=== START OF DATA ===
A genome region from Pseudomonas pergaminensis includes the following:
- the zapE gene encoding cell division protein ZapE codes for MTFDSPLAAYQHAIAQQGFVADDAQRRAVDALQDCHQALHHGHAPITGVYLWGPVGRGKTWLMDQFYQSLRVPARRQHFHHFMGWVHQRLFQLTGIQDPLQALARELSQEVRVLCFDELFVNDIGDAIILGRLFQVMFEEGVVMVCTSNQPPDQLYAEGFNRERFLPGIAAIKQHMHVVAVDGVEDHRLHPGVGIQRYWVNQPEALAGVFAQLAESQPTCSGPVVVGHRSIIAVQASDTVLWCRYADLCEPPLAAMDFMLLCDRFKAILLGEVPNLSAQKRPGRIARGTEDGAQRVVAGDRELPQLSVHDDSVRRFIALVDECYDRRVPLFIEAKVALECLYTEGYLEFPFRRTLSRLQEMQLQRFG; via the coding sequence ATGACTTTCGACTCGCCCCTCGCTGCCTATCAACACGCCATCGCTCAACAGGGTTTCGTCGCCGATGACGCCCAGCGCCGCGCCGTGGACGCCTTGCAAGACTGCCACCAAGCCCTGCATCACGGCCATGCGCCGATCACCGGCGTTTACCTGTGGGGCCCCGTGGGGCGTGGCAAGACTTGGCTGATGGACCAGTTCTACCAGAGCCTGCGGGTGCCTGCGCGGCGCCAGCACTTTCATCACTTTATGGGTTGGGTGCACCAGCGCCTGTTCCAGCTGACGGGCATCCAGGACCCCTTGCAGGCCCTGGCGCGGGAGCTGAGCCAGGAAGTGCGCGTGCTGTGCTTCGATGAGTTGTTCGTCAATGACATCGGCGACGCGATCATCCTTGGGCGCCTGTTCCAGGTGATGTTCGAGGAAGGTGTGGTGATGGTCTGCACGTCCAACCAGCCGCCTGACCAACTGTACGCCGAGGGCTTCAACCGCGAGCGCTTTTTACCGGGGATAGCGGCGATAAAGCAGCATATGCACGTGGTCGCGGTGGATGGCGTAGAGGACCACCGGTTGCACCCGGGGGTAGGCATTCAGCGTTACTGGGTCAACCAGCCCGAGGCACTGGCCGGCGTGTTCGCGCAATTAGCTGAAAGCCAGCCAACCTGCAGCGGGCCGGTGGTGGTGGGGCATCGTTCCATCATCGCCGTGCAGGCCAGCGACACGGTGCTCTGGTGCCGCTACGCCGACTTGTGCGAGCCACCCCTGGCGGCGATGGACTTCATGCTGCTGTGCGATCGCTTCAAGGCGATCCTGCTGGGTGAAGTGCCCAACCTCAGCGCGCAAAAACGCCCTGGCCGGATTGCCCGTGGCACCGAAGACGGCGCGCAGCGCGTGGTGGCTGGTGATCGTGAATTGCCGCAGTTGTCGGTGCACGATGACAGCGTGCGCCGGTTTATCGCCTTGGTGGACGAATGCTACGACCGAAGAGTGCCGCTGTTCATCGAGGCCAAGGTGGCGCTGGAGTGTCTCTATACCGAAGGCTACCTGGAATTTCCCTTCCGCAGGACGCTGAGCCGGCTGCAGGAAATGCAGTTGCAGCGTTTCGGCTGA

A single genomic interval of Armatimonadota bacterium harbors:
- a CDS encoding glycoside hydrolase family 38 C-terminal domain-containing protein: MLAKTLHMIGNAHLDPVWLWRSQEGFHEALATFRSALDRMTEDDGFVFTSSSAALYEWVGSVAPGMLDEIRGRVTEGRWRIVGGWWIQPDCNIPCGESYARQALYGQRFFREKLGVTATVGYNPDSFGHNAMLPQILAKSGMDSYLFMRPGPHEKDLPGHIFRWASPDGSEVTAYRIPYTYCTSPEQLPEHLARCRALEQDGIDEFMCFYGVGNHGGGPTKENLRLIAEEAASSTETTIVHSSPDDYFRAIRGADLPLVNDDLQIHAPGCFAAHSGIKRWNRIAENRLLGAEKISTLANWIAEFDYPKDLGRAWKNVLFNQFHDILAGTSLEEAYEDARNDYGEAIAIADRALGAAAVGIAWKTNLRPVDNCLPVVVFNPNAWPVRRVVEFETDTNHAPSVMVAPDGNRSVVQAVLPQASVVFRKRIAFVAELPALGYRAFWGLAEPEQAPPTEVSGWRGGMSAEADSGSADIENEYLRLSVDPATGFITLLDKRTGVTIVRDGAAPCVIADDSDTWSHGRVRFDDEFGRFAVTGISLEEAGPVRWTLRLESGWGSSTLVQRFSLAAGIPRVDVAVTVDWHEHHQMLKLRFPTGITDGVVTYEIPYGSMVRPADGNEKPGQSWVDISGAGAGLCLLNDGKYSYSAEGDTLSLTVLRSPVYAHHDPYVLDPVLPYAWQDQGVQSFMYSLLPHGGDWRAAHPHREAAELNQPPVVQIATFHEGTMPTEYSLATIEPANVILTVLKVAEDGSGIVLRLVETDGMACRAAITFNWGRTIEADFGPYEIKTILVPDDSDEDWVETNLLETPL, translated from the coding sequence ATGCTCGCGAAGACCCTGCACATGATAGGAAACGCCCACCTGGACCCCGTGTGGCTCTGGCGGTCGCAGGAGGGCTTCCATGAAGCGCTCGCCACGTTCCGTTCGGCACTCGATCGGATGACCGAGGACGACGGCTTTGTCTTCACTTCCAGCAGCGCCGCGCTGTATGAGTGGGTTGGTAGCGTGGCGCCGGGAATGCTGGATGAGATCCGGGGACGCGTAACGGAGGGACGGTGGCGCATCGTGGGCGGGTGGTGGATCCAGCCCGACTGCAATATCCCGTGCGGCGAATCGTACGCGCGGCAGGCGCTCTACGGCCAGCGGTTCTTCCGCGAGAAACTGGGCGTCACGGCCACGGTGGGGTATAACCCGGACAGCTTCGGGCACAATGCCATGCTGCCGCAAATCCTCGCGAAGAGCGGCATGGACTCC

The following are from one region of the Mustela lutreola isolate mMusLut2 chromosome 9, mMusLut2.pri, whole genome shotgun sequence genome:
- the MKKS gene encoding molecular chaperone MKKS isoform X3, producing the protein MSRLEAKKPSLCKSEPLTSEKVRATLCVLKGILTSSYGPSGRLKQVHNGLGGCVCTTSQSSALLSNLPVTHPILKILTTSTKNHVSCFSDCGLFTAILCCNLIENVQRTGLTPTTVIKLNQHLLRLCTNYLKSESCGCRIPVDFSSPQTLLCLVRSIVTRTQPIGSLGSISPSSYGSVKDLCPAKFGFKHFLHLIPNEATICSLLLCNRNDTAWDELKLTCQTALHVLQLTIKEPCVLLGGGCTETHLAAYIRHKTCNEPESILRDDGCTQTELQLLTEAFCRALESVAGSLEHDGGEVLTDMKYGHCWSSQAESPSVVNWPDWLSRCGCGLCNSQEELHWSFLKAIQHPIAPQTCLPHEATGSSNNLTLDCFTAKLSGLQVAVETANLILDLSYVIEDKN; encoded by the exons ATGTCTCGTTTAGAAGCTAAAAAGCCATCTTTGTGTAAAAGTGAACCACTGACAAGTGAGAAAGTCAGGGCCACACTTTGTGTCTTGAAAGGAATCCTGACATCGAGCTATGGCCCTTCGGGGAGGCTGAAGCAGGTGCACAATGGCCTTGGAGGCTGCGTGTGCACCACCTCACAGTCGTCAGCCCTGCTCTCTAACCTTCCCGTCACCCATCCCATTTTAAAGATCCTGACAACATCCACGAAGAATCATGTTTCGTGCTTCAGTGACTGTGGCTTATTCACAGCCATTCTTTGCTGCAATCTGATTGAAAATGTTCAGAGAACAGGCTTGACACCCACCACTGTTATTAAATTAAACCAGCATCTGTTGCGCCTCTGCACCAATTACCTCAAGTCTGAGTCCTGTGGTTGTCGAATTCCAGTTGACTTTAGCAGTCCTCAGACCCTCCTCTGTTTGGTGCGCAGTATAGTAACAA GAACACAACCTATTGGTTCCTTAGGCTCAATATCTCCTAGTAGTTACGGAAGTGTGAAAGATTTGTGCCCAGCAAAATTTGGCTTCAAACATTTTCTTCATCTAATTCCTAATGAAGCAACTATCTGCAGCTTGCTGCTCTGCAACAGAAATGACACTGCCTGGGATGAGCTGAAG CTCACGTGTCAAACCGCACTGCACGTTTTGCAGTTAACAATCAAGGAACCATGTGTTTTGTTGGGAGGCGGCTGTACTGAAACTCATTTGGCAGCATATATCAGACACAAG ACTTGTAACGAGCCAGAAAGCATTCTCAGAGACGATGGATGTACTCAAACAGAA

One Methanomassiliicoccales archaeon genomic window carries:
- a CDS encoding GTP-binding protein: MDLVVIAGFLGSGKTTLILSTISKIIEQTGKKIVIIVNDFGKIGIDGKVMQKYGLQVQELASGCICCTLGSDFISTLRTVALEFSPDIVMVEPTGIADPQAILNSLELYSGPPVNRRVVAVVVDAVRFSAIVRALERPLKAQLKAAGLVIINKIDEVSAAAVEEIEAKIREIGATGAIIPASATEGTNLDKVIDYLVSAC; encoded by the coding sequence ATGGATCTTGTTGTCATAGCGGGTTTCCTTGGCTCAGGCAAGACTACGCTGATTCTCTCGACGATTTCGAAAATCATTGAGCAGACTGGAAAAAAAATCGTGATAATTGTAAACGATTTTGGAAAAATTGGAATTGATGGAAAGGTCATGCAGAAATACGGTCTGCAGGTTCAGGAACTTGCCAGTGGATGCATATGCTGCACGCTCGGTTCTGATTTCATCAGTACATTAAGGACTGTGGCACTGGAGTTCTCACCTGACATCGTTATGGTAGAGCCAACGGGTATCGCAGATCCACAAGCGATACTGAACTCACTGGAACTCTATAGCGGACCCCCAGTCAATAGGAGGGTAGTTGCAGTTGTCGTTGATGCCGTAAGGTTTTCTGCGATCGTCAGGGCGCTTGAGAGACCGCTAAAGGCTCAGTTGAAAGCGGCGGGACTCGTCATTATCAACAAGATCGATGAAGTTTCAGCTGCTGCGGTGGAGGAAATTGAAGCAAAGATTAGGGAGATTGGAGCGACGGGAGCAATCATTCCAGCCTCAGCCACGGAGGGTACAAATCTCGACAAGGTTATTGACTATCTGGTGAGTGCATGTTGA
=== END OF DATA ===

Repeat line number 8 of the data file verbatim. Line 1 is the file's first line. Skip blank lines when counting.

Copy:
- a CDS encoding GTP-binding protein: MDLVVIAGFLGSGKTTLILSTISKIIEQTGKKIVIIVNDFGKIGIDGKVMQKYGLQVQELASGCICCTLGSDFISTLRTVALEFSPDIVMVEPTGIADPQAILNSLELYSGPPVNRRVVAVVVDAVRFSAIVRALERPLKAQLKAAGLVIINKIDEVSAAAVEEIEAKIREIGATGAIIPASATEGTNLDKVIDYLVSAC; encoded by the coding sequence ATGGATCTTGTTGTCATAGCGGGTTTCCTTGGCTCAGGCAAGACTACGCTGATTCTCTCGACGATTTCGAAAATCATTGAGCAGACTGGAAAAAAAATCGTGATAATTGTAAACGATTTTGGAAAAATTGGAATTGATGGAAAGGTCATGCAGAAATACGGTCTGCAGGTTCAGGAACTTGCCAGTGGATGCATATGCTGCACGCTCGGTTCTGATTTCATCAGTACATTAAGGACTGTGGCACTGGAGTTCTCACCTGACATCGTTATGGTAGAGCCAACGGGTATCGCAGATCCACAAGCGATACTGAACTCACTGGAACTCTATAGCGGACCCCCAGTCAATAGGAGGGTAGTTGCAGTTGTCGTTGATGCCGTAAGGTTTTCTGCGATCGTCAGGGCGCTTGAGAGACCGCTAAAGGCTCAGTTGAAAGCGGCGGGACTCGTCATTATCAACAAGATCGATGAAGTTTCAGCTGCTGCGGTGGAGGAAATTGAAGCAAAGATTAGGGAGATTGGAGCGACGGGAGCAATCATTCCAGCCTCAGCCACGGAGGGTACAAATCTCGACAAGGTTATTGACTATCTGGTGAGTGCATGTTGA